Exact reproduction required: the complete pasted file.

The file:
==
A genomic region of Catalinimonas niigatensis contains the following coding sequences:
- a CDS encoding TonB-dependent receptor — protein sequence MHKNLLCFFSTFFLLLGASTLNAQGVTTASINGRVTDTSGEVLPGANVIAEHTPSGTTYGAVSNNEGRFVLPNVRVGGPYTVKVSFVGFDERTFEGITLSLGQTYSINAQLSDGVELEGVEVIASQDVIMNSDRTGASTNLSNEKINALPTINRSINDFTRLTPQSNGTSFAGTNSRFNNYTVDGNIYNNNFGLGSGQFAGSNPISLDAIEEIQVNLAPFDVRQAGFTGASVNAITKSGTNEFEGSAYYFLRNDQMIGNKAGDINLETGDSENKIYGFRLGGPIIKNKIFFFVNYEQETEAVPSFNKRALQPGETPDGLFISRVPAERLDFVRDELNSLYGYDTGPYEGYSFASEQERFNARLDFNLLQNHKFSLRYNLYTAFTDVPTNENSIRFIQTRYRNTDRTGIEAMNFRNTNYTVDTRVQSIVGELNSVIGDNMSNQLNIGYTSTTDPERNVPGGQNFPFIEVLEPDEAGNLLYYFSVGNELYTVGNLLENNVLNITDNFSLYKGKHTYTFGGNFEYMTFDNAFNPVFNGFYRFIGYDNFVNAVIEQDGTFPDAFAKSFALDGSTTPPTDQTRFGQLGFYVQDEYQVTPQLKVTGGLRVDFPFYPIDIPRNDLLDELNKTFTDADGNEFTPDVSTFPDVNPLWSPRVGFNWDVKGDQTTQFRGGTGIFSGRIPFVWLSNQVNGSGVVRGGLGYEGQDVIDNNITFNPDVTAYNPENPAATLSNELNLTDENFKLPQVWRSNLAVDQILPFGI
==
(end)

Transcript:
A genomic region of Catalinimonas niigatensis contains the following coding sequences:
- a CDS encoding TonB-dependent receptor — protein sequence MHKNLLCFFSTFFLLLGASTLNAQGVTTASINGRVTDTSGEVLPGANVIAEHTPSGTTYGAVSNNEGRFVLPNVRVGGPYTVKVSFVGFDERTFEGITLSLGQTYSINAQLSDGVELEGVEVIASQDVIMNSDRTGASTNLSNEKINALPTINRSINDFTRLTPQSNGTSFAGTNSRFNNYTVDGNIYNNNFGLGSGQFAGSNPISLDAIEEIQVNLAPFDVRQAGFTGASVNAITKSGTNEFEGSAYYFLRNDQMIGNKAGDINLETGDSENKIYGFRLGGPIIKNKIFFFVNYEQETEAVPSFNKRALQPGETPDGLFISRVPAERLDFVRDELNSLYGYDTGPYEGYSFASEQERFNARLDFNLLQNHKFSLRYNLYTAFTDVPTNENSIRFIQTRYRNTDRTGIEAMNFRNTNYTVDTRVQSIVGELNSVIGDNMSNQLNIGYTSTTDPERNVPGGQNFPFIEVLEPDEAGNLLYYFSVGNELYTVGNLLENNVLNITDNFSLYKGKHTYTFGGNFEYMTFDNAFNPVFNGFYRFIGYDNFVNAVIEQDGTFPDAFAKSFALDGSTTPPTDQTRFGQLGFYVQDEYQVTPQLKVTGGLRVDFPFYPIDIPRNDLLDELNKTFTDADGNEFTPDVSTFPDVNPLWSPRVGFNWDVKGDQTTQFRGGTGIFSGRIPFVWLSNQVNGSGVVRGGLGYEGQDVIDNNITFNPDVTAYNPENPAATLSNELNLTDENFKLPQVWRSNLAVDQILPFGI